Tuesday, April 12, 2011

Get Your Poem On, People!

April is National Poetry Month.  It's also Jazz Appreciation Month, National Sexual Assault Awareness Month, and National Stress Awareness Month (are we not aware of stress the other 11 months?  hmmm.....) and probably National Eat A Cashew While Taking A Bath Month, who knows.  But I wanted to give a special bloggy shout out to the poets.  I'm always awed by good poetry...to me it feels like the most amazing way to make mere words into art.  The first poem that really rocked my world was "The Love Song of J. Alfred Prufrock" by T.S. Eliot, pretty hilarious to think of myself as a big haired, overly made up, leather jacketed tough girl being bowled over by the story of man dealing with growing old.  It was recently replaced as my top poem by "Privilege Of Being" by Robert Hass, a poem that is a compelling combination of sex, loneliness, angels, and magazine articles about intimacy.  Check it out if you're not familiar.  For my personal salute to my love of poetry, I opted to go with a few poems from poets not as well known, one from a woman I used to work with, one from a pen pal, one from a friend of a friend.  Enjoy.

Words for the Waltz by Kary Wayson (commissioned for the Roethke Readings)

All night long I've resisted his help.
What is the opposite of fast?

Forcing a kid who's throwing a fit
--you standing thing you never sit!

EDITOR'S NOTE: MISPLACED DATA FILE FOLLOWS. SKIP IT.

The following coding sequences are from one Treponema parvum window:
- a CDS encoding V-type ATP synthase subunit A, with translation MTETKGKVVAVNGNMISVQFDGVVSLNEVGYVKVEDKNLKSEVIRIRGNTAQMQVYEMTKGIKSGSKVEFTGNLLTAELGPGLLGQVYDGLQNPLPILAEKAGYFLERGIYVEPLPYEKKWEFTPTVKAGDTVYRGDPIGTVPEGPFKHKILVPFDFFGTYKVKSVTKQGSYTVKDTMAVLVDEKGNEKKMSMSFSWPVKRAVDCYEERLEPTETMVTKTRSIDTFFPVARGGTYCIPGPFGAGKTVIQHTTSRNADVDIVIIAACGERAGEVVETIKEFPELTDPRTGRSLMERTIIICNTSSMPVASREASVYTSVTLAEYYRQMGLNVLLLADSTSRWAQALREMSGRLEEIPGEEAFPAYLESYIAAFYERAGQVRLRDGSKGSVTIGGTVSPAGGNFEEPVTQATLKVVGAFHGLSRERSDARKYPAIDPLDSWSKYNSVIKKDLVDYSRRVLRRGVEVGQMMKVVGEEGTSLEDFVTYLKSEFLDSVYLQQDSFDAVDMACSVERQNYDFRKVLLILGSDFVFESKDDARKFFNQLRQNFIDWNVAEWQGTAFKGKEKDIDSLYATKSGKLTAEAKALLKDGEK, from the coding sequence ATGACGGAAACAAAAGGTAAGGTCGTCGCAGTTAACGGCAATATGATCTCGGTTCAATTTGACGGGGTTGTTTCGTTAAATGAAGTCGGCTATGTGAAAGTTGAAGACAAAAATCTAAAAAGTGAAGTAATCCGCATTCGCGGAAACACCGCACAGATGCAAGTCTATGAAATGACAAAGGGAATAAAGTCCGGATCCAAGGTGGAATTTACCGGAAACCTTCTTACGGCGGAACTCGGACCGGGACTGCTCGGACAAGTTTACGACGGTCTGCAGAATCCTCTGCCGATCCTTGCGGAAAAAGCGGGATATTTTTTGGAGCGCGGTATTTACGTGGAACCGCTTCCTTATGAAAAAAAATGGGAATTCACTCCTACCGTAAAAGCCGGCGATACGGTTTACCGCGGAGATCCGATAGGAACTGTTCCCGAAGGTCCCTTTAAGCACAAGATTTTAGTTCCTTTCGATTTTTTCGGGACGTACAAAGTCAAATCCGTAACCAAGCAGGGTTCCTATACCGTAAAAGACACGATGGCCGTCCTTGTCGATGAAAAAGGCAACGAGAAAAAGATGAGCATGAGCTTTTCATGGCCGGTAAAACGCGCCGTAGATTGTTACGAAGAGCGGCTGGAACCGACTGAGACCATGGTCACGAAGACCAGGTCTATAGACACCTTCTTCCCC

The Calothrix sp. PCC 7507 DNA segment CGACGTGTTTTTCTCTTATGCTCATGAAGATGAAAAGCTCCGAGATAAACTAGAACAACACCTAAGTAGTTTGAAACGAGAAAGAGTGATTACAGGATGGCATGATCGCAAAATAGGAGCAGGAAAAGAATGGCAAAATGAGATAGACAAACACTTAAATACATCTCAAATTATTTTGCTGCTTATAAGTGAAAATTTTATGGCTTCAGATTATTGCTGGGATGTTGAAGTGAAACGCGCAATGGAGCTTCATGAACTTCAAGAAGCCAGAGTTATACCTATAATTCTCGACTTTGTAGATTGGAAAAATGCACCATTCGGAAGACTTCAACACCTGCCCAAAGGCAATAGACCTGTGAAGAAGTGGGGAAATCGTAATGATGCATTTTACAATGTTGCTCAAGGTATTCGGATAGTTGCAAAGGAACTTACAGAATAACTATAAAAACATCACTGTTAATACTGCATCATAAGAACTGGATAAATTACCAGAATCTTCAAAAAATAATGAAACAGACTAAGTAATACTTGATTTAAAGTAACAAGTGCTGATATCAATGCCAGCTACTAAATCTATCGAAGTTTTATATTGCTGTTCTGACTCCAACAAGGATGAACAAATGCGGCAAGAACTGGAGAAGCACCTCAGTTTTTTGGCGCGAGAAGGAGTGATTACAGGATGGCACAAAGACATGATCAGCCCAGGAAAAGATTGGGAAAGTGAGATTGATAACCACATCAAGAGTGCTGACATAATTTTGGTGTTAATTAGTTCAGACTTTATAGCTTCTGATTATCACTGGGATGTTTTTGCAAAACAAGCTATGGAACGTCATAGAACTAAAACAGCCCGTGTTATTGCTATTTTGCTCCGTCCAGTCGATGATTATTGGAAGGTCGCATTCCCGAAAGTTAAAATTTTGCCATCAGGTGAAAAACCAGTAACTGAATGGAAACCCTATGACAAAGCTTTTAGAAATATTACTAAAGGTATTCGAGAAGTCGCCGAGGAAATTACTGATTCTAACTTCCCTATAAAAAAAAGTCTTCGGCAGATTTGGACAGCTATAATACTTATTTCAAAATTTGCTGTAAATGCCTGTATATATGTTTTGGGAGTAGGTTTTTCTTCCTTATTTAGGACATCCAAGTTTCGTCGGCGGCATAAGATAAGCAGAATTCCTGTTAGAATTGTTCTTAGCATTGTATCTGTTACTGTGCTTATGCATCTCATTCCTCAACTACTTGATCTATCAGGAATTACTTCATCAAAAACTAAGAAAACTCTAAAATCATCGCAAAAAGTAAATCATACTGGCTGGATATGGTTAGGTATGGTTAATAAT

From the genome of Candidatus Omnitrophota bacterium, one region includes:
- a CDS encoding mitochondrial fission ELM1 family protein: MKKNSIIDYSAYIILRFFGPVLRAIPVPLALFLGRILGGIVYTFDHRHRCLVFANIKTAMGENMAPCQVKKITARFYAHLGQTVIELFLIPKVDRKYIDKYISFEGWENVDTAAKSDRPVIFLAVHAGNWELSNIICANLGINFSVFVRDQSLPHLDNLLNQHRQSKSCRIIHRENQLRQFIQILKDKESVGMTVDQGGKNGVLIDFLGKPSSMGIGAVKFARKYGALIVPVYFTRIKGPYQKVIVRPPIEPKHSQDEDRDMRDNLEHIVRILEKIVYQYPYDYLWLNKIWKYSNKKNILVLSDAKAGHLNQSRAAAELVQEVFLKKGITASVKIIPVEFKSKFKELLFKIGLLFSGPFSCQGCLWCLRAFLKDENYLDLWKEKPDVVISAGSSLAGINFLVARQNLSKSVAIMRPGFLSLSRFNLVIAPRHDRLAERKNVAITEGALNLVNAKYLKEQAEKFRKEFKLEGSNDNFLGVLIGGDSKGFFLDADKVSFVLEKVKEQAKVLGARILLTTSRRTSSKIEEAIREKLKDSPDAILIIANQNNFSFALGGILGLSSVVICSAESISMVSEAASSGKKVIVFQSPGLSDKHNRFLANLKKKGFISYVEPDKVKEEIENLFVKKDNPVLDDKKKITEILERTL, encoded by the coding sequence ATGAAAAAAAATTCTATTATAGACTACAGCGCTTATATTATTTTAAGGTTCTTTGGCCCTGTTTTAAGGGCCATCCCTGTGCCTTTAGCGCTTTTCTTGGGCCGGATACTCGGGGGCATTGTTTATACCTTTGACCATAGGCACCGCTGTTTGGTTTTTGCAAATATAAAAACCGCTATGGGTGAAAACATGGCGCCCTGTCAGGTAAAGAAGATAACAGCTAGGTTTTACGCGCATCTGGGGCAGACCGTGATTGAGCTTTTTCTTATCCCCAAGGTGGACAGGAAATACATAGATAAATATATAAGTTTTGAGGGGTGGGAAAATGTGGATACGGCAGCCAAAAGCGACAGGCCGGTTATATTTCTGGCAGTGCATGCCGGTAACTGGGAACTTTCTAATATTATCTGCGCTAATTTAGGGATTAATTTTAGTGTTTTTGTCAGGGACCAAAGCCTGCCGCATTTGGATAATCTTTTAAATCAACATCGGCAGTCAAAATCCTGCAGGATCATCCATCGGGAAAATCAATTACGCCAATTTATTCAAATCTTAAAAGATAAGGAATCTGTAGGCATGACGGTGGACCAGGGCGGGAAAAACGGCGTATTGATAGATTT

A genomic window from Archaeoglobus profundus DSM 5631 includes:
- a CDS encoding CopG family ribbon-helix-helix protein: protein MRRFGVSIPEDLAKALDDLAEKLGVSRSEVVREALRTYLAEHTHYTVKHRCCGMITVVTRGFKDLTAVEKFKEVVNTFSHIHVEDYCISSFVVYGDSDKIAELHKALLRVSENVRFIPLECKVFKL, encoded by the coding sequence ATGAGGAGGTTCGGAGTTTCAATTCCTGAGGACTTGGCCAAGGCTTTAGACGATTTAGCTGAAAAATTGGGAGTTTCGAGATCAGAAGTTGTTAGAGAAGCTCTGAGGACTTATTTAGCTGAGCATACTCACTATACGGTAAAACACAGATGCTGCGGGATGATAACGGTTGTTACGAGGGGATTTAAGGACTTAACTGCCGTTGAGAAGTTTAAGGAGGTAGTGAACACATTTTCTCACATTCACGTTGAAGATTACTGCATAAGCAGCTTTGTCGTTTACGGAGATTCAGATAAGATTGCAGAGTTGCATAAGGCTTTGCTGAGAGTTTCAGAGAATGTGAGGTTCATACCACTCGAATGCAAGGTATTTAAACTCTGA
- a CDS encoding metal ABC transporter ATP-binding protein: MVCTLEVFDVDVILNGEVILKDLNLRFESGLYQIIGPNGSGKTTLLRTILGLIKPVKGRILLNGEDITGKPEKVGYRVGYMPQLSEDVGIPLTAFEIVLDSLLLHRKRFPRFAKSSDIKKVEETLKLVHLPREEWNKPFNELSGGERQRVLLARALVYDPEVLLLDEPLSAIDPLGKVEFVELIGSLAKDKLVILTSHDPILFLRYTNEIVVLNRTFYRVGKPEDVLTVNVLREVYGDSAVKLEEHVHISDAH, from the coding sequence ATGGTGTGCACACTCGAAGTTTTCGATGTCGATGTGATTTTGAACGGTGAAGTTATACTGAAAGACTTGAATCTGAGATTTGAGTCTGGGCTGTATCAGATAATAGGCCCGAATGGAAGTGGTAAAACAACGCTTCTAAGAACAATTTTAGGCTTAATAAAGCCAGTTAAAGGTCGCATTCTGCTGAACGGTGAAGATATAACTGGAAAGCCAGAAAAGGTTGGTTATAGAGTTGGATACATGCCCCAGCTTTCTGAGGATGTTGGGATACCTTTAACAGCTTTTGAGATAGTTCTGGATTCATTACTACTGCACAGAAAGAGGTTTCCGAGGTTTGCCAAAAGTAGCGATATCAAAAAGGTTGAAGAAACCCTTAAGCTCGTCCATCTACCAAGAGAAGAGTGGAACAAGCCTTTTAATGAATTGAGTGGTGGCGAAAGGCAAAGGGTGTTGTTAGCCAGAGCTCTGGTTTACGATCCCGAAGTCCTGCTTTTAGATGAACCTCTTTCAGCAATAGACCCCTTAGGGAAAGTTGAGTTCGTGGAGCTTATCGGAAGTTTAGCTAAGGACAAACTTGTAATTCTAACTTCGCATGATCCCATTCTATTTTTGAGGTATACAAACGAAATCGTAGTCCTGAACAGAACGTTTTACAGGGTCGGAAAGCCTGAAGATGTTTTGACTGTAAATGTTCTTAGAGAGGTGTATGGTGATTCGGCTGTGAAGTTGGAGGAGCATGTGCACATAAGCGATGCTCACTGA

You'll run us all aground!-- Help

has water
just like this: to get us
turned around.
But this kid kicks when you pick her up so

there: throw her down.


--and we have arrived.  We have
arriven.  My minions
push down the plank of my neck
and back.

We stand on four legs like a makeshift table
until all hell's dispatched.
So into the itch!  Into the thicket!
The careful course is cast.

We make emotional revisitings.
On the hills of impassioned ants.


Snail snail glister me forward
bird my back to the wall.
God begot me from my father
and delivered the hospital home.


All day long I've resisted that red
while I tried to make it match.

I've taken the ax of my effort like a paddle
and I'm hacking at the shadows
of my feet.

I've taken the ax of my effort like a paddle
and I'm dragging this raft
through a lake

made of concrete.


Oh hell, oh well.  Admit
you made a mess.
Now you must tear up the carpet.
Now you must repaint the walls.
The color says nothing but there is a judgement:
everything but the garbage can must go.


Often stranded in the middle of a feeling the feeling
of wanting so many is more.
Snail snail glister me forward trail the trailing
translucent cord.


Think of it!  A sycophant!
A guttersnipe!  A gripe!
Good help has rivers
filled with fish--sidelong pickerel

smiles.  Would with the river and would
with the fish.  His red face

the same from behind.


All day long I've insisted on help.
In the basement
I'm like a bad cramp.
The sun is against me the moon would not have me
my tantrum matches the lamp.


I've taken
the ax
of my effort
like a paddle
and I'm hacking
at the shadow
of my throat.

I have taken the ax
of my effort
like a paddle
and I'm dragging
this lake

through a hole
in my boat.


There's a mirror

next to the window and a window
on the wall.  Smile, he says
in the middle of the fuss.  Eat it.
Now swallow.


"Twas a lovely dive, my lively dove
What's winter for?  To remember love.

Good help has daughters
just like this: "My father
invented water."
God help us daughters just like this:
I with no rights in this matter.


The body's a closet
with cats in the back.